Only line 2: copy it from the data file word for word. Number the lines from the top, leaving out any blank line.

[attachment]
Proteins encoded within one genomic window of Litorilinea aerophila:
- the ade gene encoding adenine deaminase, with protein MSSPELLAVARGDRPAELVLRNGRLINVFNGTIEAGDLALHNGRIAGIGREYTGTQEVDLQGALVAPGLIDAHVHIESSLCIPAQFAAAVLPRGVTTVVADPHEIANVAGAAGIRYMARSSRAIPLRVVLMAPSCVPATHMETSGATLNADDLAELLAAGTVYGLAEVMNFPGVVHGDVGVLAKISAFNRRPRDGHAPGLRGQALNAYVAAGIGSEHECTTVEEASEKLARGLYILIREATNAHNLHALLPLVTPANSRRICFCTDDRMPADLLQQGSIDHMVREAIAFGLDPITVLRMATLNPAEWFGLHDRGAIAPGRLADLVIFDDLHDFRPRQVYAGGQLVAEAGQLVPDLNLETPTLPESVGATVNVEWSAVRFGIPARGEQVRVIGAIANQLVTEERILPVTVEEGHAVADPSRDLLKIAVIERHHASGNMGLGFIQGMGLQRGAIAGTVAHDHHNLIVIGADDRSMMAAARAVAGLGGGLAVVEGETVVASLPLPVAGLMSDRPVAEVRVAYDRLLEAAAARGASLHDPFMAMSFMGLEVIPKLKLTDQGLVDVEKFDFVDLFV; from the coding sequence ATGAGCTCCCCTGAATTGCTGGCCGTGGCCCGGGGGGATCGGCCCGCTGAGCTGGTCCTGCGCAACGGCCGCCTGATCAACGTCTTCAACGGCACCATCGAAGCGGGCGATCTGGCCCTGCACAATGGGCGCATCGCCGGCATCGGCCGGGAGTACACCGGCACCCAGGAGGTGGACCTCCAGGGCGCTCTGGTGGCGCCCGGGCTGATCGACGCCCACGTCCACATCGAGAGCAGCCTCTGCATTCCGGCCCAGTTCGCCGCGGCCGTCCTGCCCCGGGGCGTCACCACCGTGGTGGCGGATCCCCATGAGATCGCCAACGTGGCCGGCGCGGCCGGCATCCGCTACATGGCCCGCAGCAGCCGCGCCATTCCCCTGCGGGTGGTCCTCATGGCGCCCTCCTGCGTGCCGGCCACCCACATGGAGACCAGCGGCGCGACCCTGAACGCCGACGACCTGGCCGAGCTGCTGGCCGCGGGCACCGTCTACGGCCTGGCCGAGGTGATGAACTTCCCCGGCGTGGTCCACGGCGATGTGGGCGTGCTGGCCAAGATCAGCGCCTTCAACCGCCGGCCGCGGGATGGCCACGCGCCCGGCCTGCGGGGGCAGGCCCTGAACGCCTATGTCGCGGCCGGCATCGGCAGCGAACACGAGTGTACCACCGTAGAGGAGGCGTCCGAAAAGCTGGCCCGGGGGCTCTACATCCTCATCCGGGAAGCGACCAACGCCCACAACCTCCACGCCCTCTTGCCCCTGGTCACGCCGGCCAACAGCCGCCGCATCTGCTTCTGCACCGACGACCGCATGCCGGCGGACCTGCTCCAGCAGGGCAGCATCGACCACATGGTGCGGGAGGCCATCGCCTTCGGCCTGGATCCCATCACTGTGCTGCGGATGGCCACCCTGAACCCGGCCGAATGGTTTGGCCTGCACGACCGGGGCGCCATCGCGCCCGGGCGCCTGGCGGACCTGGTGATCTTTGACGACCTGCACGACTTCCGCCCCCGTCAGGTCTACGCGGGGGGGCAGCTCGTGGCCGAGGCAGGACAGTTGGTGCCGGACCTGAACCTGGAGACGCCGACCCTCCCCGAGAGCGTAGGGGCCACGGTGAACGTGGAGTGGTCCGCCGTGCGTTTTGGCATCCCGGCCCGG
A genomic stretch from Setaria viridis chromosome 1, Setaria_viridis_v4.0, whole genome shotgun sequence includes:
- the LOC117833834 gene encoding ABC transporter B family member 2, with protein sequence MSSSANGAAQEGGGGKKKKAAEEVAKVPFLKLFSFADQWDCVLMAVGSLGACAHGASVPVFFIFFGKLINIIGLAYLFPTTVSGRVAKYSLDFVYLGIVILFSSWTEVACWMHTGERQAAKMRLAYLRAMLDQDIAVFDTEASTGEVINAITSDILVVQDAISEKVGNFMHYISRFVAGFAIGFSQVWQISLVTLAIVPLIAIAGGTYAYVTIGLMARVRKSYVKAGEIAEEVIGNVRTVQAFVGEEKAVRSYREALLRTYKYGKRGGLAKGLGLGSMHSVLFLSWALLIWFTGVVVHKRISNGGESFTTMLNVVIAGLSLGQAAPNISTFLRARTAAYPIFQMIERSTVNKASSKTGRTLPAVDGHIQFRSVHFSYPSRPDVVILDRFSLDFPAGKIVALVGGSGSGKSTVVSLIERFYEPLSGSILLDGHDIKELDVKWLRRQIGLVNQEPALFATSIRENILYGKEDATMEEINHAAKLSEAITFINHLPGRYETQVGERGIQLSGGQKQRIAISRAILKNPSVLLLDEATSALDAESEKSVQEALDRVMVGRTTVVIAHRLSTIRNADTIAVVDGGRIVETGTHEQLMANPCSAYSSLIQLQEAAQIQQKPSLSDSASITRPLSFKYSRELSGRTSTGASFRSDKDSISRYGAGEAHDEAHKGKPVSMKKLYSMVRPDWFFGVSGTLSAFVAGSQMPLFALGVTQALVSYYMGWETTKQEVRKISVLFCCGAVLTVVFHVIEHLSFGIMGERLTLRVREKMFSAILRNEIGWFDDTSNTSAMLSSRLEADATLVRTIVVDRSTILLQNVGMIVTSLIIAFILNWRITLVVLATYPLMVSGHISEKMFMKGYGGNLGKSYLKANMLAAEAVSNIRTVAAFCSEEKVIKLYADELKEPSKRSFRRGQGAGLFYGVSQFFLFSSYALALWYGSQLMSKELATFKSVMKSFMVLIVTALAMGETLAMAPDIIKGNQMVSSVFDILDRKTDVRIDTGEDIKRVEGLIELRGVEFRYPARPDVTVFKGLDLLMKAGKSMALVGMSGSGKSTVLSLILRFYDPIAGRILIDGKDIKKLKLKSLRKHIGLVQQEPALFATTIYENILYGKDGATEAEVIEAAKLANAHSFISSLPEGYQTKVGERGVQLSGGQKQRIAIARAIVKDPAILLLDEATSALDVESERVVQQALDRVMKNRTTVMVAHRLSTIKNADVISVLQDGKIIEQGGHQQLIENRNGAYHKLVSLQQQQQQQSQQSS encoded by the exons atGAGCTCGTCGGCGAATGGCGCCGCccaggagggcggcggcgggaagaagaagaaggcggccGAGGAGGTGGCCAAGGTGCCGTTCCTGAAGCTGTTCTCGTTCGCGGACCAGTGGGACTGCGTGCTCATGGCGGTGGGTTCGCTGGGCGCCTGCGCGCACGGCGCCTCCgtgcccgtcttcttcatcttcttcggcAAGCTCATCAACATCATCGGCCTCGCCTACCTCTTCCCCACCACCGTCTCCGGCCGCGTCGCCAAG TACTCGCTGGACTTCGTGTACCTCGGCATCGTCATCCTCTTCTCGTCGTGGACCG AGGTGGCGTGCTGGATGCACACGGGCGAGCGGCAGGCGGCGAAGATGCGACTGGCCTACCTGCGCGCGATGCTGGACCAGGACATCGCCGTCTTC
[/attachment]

- the ade gene encoding adenine deaminase, with protein MSSPELLAVARGDRPAELVLRNGRLINVFNGTIEAGDLALHNGRIAGIGREYTGTQEVDLQGALVAPGLIDAHVHIESSLCIPAQFAAAVLPRGVTTVVADPHEIANVAGAAGIRYMARSSRAIPLRVVLMAPSCVPATHMETSGATLNADDLAELLAAGTVYGLAEVMNFPGVVHGDVGVLAKISAFNRRPRDGHAPGLRGQALNAYVAAGIGSEHECTTVEEASEKLARGLYILIREATNAHNLHALLPLVTPANSRRICFCTDDRMPADLLQQGSIDHMVREAIAFGLDPITVLRMATLNPAEWFGLHDRGAIAPGRLADLVIFDDLHDFRPRQVYAGGQLVAEAGQLVPDLNLETPTLPESVGATVNVEWSAVRFGIPARGEQVRVIGAIANQLVTEERILPVTVEEGHAVADPSRDLLKIAVIERHHASGNMGLGFIQGMGLQRGAIAGTVAHDHHNLIVIGADDRSMMAAARAVAGLGGGLAVVEGETVVASLPLPVAGLMSDRPVAEVRVAYDRLLEAAAARGASLHDPFMAMSFMGLEVIPKLKLTDQGLVDVEKFDFVDLFV; from the coding sequence ATGAGCTCCCCTGAATTGCTGGCCGTGGCCCGGGGGGATCGGCCCGCTGAGCTGGTCCTGCGCAACGGCCGCCTGATCAACGTCTTCAACGGCACCATCGAAGCGGGCGATCTGGCCCTGCACAATGGGCGCATCGCCGGCATCGGCCGGGAGTACACCGGCACCCAGGAGGTGGACCTCCAGGGCGCTCTGGTGGCGCCCGGGCTGATCGACGCCCACGTCCACATCGAGAGCAGCCTCTGCATTCCGGCCCAGTTCGCCGCGGCCGTCCTGCCCCGGGGCGTCACCACCGTGGTGGCGGATCCCCATGAGATCGCCAACGTGGCCGGCGCGGCCGGCATCCGCTACATGGCCCGCAGCAGCCGCGCCATTCCCCTGCGGGTGGTCCTCATGGCGCCCTCCTGCGTGCCGGCCACCCACATGGAGACCAGCGGCGCGACCCTGAACGCCGACGACCTGGCCGAGCTGCTGGCCGCGGGCACCGTCTACGGCCTGGCCGAGGTGATGAACTTCCCCGGCGTGGTCCACGGCGATGTGGGCGTGCTGGCCAAGATCAGCGCCTTCAACCGCCGGCCGCGGGATGGCCACGCGCCCGGCCTGCGGGGGCAGGCCCTGAACGCCTATGTCGCGGCCGGCATCGGCAGCGAACACGAGTGTACCACCGTAGAGGAGGCGTCCGAAAAGCTGGCCCGGGGGCTCTACATCCTCATCCGGGAAGCGACCAACGCCCACAACCTCCACGCCCTCTTGCCCCTGGTCACGCCGGCCAACAGCCGCCGCATCTGCTTCTGCACCGACGACCGCATGCCGGCGGACCTGCTCCAGCAGGGCAGCATCGACCACATGGTGCGGGAGGCCATCGCCTTCGGCCTGGATCCCATCACTGTGCTGCGGATGGCCACCCTGAACCCGGCCGAATGGTTTGGCCTGCACGACCGGGGCGCCATCGCGCCCGGGCGCCTGGCGGACCTGGTGATCTTTGACGACCTGCACGACTTCCGCCCCCGTCAGGTCTACGCGGGGGGGCAGCTCGTGGCCGAGGCAGGACAGTTGGTGCCGGACCTGAACCTGGAGACGCCGACCCTCCCCGAGAGCGTAGGGGCCACGGTGAACGTGGAGTGGTCCGCCGTGCGTTTTGGCATCCCGGCCCGG